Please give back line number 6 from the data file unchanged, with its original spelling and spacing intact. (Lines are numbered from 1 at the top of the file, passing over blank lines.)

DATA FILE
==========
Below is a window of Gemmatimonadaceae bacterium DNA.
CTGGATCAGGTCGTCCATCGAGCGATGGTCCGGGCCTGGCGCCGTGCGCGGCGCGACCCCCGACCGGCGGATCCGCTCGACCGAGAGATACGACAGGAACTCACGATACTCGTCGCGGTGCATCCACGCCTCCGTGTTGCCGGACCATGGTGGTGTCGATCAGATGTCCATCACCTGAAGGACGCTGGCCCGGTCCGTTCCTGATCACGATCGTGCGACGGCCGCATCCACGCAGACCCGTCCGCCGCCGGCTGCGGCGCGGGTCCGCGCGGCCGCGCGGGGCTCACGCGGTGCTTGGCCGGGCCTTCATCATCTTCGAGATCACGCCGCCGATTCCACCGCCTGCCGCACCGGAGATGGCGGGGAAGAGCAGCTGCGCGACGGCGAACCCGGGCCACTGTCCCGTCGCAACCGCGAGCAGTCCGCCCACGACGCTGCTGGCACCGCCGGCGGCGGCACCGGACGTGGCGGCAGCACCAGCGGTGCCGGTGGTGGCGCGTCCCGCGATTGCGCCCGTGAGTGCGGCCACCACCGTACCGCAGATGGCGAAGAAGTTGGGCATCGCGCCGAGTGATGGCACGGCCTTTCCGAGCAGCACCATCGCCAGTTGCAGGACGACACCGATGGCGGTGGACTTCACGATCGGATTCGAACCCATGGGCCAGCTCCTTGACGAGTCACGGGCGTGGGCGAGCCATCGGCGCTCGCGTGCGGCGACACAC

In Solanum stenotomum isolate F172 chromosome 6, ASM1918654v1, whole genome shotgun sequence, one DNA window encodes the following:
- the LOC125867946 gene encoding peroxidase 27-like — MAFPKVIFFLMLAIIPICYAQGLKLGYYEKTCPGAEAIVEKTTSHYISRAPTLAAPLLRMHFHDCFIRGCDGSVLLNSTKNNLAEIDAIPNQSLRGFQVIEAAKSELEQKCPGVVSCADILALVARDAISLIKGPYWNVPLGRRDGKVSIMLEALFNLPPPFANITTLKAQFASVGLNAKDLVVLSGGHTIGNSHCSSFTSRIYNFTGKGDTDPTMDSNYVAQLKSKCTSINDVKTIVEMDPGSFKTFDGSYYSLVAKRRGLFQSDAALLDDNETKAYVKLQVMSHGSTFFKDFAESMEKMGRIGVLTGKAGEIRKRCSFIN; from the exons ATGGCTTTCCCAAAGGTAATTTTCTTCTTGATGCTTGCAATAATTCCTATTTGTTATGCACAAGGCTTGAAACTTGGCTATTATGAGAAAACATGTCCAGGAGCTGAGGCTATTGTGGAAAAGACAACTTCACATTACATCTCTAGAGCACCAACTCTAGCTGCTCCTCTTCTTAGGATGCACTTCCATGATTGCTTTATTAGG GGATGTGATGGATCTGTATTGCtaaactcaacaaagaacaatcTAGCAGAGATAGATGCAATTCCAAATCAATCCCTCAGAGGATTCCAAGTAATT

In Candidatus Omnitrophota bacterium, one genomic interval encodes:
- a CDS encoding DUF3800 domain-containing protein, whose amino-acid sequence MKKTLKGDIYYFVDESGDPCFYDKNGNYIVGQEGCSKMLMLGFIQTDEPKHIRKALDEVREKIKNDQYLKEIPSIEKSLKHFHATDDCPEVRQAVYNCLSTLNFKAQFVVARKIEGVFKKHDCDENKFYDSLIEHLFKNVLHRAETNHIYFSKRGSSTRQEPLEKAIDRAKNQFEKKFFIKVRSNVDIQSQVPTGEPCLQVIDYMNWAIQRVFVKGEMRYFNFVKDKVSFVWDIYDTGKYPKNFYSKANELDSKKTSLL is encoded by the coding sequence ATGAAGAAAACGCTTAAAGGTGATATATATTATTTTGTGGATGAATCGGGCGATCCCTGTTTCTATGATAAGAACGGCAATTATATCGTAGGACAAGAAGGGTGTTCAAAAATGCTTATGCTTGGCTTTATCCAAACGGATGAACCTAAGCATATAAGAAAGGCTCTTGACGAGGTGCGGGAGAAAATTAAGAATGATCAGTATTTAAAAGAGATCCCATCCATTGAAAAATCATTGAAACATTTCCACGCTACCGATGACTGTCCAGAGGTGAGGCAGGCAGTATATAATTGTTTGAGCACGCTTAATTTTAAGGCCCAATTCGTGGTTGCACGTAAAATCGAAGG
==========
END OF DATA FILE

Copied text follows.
- a CDS encoding DUF3800 domain-containing protein, whose amino-acid sequence MKKTLKGDIYYFVDESGDPCFYDKNGNYIVGQEGCSKMLMLGFIQTDEPKHIRKALDEVREKIKNDQYLKEIPSIEKSLKHFHATDDCPEVRQAVYNCLSTLNFKAQFVVARKIEGVFKKHDCDENKFYDSLIEHLFKNVLHRAETNHIYFSKRGSSTRQEPLEKAIDRAKNQFEKKFFIKVRSNVDIQSQVPTGEPCLQVIDYMNWAIQRVFVKGEMRYFNFVKDKVSFVWDIYDTGKYPKNFYSKANELDSKKTSLL is encoded by the coding sequence ATGAAGAAAACGCTTAAAGGTGATATATATTATTTTGTGGATGAATCGGGCGATCCCTGTTTCTATGATAAGAACGGCAATTATATCGTAGGACAAGAAGGGTGTTCAAAAATGCTTATGCTTGGCTTTATCCAAACGGATGAACCTAAGCATATAAGAAAGGCTCTTGACGAGGTGCGGGAGAAAATTAAGAATGATCAGTATTTAAAAGAGATCCCATCCATTGAAAAATCATTGAAACATTTCCACGCTACCGATGACTGTCCAGAGGTGAGGCAGGCAGTATATAATTGTTTGAGCACGCTTAATTTTAAGGCCCAATTCGTGGTTGCACGTAAAATCGAAGG